Members of a steering group formed to oversee the development of plans for Bawsey Pits have urged local people to help them shape its future.
The Bawsey Lakes Futures Group was unveiled during a public meeting called to outline the results of a recent consultation on the site where a man and a teenager drowned almost a year ago.
And people attending the meeting, held at the Sandboy pub on Thursday, were encouraged to join any of five sub-committees designed to examine specific issues.
But, while they hope to present proposals for the area early next year, officials insist any scheme will have to accord with the aspirations expressed in the survey.
Group member Nigel Canham said the vast majority of more than 600 people who responded to the survey had been clear in calling for an “enhanced country park” that was safe for everyone to enjoy.
He added: “People feel it has massive potential to serve the area better than it does at the moment.”
As previously reported, around 80 per cent of participants in the consultation called for provision for walking and outdoor activities, with only slightly lower support for watersports including angling.
Ideas including barbecue areas, a farm shop and eco lodges also attracted significant support, while only a small minority said they wanted the site to remain unaltered.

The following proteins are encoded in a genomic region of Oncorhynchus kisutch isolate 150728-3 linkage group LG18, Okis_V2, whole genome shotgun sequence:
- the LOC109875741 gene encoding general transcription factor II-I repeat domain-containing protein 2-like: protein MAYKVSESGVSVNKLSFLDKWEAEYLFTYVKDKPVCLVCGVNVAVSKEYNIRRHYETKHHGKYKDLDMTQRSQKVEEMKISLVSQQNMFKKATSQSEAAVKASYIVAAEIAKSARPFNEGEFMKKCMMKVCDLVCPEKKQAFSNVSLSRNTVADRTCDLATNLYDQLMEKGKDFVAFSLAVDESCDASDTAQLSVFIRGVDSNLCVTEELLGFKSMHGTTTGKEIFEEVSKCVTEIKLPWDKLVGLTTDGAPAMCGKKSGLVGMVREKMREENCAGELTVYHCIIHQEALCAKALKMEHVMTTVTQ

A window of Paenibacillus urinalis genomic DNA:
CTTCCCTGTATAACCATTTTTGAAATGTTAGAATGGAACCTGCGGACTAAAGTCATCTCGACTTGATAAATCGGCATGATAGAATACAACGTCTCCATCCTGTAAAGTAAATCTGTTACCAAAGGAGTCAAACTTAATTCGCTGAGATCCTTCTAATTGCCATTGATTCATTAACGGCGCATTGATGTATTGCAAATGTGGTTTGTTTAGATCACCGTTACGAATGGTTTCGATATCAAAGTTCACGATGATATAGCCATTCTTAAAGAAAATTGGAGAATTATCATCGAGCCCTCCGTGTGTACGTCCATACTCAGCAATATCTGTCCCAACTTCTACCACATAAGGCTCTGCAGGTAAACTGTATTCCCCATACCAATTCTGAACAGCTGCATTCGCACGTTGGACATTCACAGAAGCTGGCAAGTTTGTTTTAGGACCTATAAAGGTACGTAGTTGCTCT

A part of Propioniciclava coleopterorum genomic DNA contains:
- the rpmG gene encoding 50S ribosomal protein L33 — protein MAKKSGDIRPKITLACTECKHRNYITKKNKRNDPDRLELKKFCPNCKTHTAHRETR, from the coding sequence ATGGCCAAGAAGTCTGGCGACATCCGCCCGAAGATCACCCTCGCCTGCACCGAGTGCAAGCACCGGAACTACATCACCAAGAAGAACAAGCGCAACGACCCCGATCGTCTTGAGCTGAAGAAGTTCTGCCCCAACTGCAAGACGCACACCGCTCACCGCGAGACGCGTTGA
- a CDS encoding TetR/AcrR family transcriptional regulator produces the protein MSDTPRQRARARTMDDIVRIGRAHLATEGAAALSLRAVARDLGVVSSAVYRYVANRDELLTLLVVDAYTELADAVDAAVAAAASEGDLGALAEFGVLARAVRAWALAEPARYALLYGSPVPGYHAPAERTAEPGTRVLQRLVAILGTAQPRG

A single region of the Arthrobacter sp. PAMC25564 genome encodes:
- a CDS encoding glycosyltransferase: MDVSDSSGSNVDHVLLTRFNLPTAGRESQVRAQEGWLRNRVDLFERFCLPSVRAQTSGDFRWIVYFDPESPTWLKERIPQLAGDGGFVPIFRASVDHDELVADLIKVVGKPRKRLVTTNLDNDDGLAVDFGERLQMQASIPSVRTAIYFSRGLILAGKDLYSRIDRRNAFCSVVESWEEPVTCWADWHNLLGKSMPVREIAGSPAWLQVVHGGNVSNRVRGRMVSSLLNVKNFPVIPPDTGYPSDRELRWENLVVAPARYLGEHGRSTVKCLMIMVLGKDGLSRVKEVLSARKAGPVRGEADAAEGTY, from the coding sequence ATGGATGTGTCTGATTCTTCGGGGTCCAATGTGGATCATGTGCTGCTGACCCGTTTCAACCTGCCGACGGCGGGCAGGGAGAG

The survey also revealed that 80 per cent of respondents would be willing to pay to park at the site if the money was invested in the area.
But, with more than one in 10 saying they no longer use the site because of its poor reputation, the meeting was told that drugs and needles were often found among rubbish left behind there.
During the session, volunteers were sought to join five sub-committees, which will examine ways in which the site could be used commercially, for conservation, water sports, land-based leisure activities and education, social and health provisions.
It is hoped that the groups will deliver their findings later this year, with a view to a public exhibition of proposals being held early in the new year and a planning application potentially following later in 2015.
There was criticism from one resident who accused the site’s owners, Sibelco, of “passing the buck” instead of developing a solution.
But the steering group maintained that any development must have community support, insisting that ideas which do not match what local people want will not go forward.
Group chairman Andy Parker said: “We want to make the area enjoyable for as many people as possible.”
The steering group is comprised of local community leaders and representatives of the site’s owners, Sibelco.
Mr Parker, who is a member of the Leziate parish council, said the committee had come together following the deaths of 41-year-old Ryan Pettengell and Umar Balogun, who was 16, at the site in July last year.
He added: “We are committed to insuring no repeat of this event should ever occur.”
Sibelco’s resources director Gary Stringer, who is also a steering group member, also insisted that the gates to the site will remain closed until a long-term plan for the area had been found, in order to minimise the risk of another tragedy.
He said his position was supported by the emergency services and added: “That is non-negotiable as far as I am concerned.”